Joining the secondhand fray
Savers takes on Mass. stalwart Goodwill with a for-profit approach to thrift
WEST ROXBURY — Katie Garvey has been avoiding malls ever since she discovered Savers, a sprawling thrift shop that bills itself as a “secondhand department store.’’
Garvey of Dedham said she finds nearly everything she needs at Savers and always has money left over.
“I love it here,’’ Garvey, 27, said on a recent morning as she pushed a carriage carrying her year-old son past long racks of clothes, shoes, and hangers sagging with castoff bedspreads and curtains. “My sisters all shop here, too.’’
The economy’s slowdown has helped fuel the growth of Savers, a 40-year-old chain with 245 stores in the United States and Canada, including 10 in Massachusetts and more on the way. The company, based in Bellevue, Wash., recently opened a store in North Attleborough, and a Framingham Savers is scheduled to start doing business today. A Worcester store will open later this month, and a Savers in West Roxbury is relocating to a more spacious site in Dedham in the fall.
That will give nonprofit Goodwill — which has dominated the secondhand goods market and practically invented the thrift store concept in Boston about 100 years ago — a run for its money. Goodwill has 22 locations in Massachusetts, with an Amherst store scheduled to open tomorrow. The organization uses sales proceeds to fund its charitable mission offering job training to uneducated, disabled, or displaced people who struggle to find steady work. Savers is a for-profit with more than $750 million in revenues last year.
“They’re a competitor, no doubt about it,’’ said James Harder, a spokesman for Morgan Memorial Goodwill Industries Inc., which operates 11 Goodwill stores in Massachusetts. “We’re the model for others that come along.’’
It is a model that has changed in recent years, as thrift stores start to look more like TJ Maxx and less like graveyards for discarded stuff. Unlike the cluttered, stale-smelling charity thrift stores of yesteryear where mostly low-income or frugal consumers foraged for deals, new stores are cleaner, brighter, and offer amenities like changing rooms and bathrooms.
In the Attleboro area, for example, a new Goodwill store and a new Savers store sit just a quarter mile apart. Both offer clothes, furniture, and evening gowns. There are worn but not worn-out shoes, discarded dishes, and used nightgowns and men’s underwear displayed across a sprawling floor space. Credit cards are welcome.
“We want our customers to feel like it’s a retail shopping experience,’’ Ken Alterman, Savers’ chief executive, said.
Neither Goodwill nor Savers stores pay customers who drop off donations, but Savers does not rely solely on donated goods to build its inventory. Each store partners with a local charity, paying the organization a fee based on the volume of used merchandise it collects for Savers.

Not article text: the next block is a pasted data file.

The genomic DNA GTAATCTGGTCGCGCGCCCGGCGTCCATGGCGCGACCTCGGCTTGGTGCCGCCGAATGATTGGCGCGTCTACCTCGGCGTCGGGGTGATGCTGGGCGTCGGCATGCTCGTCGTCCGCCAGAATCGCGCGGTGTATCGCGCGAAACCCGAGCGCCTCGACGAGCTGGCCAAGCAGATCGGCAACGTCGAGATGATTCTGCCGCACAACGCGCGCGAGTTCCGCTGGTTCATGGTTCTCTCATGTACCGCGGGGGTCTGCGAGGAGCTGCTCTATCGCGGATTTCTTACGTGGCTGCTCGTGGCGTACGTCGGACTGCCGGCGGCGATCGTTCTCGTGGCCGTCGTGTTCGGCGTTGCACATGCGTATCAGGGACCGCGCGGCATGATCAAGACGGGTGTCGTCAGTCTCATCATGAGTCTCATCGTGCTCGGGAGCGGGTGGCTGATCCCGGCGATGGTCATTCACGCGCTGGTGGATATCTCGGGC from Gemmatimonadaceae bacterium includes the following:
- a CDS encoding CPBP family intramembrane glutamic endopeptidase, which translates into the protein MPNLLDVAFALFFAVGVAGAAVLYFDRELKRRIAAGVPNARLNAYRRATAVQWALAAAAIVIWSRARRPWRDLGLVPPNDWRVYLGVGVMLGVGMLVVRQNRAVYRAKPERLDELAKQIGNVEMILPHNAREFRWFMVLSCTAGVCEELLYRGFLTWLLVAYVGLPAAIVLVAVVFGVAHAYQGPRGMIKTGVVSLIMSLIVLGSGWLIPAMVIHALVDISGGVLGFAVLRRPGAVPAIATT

At the West Roxbury and Danvers stores, the chain has an agreement with the Big Brother Big Sister Foundation, the nonprofit that pairs young people with adult mentors. The North Attleborough store funds the Epilepsy Foundation of New England.
Signs at the front of each Savers store advertise the chain’s charity connection, but the company does not disclose what percentage of its revenue goes to nonprofits. Alterman said the chain works with nearly 200 charities nationwide, giving them a reliable source of funding, even in tough economic times. While he acknowledged that Savers prices are “a little bit higher’’ than those at Goodwill, he said the company also pays local taxes, unlike its nonprofit competition.
“This is America, it’s OK to make a profit,’’ Alterman said. “We’re not making it on the backs of Goodwill or Salvation Army. We’re just another retailer in a similar line of business.’’
Yet Savers is going head to head with Goodwill and not just in Attleboro. The company already has 21 stores in Massachusetts, Connecticut, New Hampshire, and Rhode Island and plans to open at least five more across New England in 2011.
Jon Hurst, president of the Retailers Association of Massachusetts, called Savers’ expansion push “a sign of the times’’ in a lagging economy. He said it is too soon to determine how the increased presence of Savers will affect Goodwill or other nonprofit retail outlets, like Salvation Army, which operates 30 stores and drop-off locations in Massachusetts.
Both are high-volume operations. The new Savers in Framingham will fill a vast, 24,000-square-foot space vacated by Comp USA.
“Sustaining that much floor space you’ve got to really turn a lot of product,’’ Hurst said. “Certainly, they can do that now, but will they be able to do that five years from now?’’
In fact, Alterman anticipates Savers being an even greater force in the marketplace by then, with plans to more than triple in size to 800 stores worldwide. The company has been funding its growth by courting investors and working with lenders. In 2005, it raised $500 million for the expansion through the Los Angeles private equity firm Freeman Spogli & Co., the company’s chairman, and a bank loan.
Yet customers shopping at the Savers in West Roxbury said they cared little about the different missions of Goodwill and Savers. They were just looking for good deals.
Alex Cadet, a part-time EMT and taxi driver, browsed through the selection of books and DVDs, showing off a hardcover Bible he found for $2.99.
“I’m trying to save some money,’’ he said.
Kristen Gardner of Newton searched for bargains, too. She said she once found a pair of name-brand jeans that had an original retail price of $150. Savers sold them for just $5.
“I’ve always given my old clothes to Goodwill,’’ Gardner said. “Now I bring them here.’’
Megan Woolhouse can be reached at email@example.com.